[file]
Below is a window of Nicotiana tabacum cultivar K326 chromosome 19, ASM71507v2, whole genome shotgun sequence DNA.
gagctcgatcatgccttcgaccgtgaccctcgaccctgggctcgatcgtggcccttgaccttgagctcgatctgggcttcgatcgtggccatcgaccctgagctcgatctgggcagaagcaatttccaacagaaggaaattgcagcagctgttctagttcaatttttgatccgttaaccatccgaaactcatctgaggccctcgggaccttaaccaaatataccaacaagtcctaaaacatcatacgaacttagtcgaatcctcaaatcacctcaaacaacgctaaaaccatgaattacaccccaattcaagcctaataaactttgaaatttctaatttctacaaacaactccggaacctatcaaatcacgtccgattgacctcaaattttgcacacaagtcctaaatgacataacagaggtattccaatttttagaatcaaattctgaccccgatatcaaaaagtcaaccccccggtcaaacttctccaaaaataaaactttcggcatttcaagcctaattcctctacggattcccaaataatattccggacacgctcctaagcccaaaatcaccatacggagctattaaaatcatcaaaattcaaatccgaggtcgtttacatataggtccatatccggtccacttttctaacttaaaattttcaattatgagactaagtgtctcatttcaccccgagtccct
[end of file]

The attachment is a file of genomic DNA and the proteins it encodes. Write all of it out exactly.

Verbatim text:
Below is a window of Nicotiana tabacum cultivar K326 chromosome 19, ASM71507v2, whole genome shotgun sequence DNA.
gagctcgatcatgccttcgaccgtgaccctcgaccctgggctcgatcgtggcccttgaccttgagctcgatctgggcttcgatcgtggccatcgaccctgagctcgatctgggcagaagcaatttccaacagaaggaaattgcagcagctgttctagttcaatttttgatccgttaaccatccgaaactcatctgaggccctcgggaccttaaccaaatataccaacaagtcctaaaacatcatacgaacttagtcgaatcctcaaatcacctcaaacaacgctaaaaccatgaattacaccccaattcaagcctaataaactttgaaatttctaatttctacaaacaactccggaacctatcaaatcacgtccgattgacctcaaattttgcacacaagtcctaaatgacataacagaggtattccaatttttagaatcaaattctgaccccgatatcaaaaagtcaaccccccggtcaaacttctccaaaaataaaactttcggcatttcaagcctaattcctctacggattcccaaataatattccggacacgctcctaagcccaaaatcaccatacggagctattaaaatcatcaaaattcaaatccgaggtcgtttacatataggtccatatccggtccacttttctaacttaaaattttcaattatgagactaagtgtctcatttcaccccgagtccct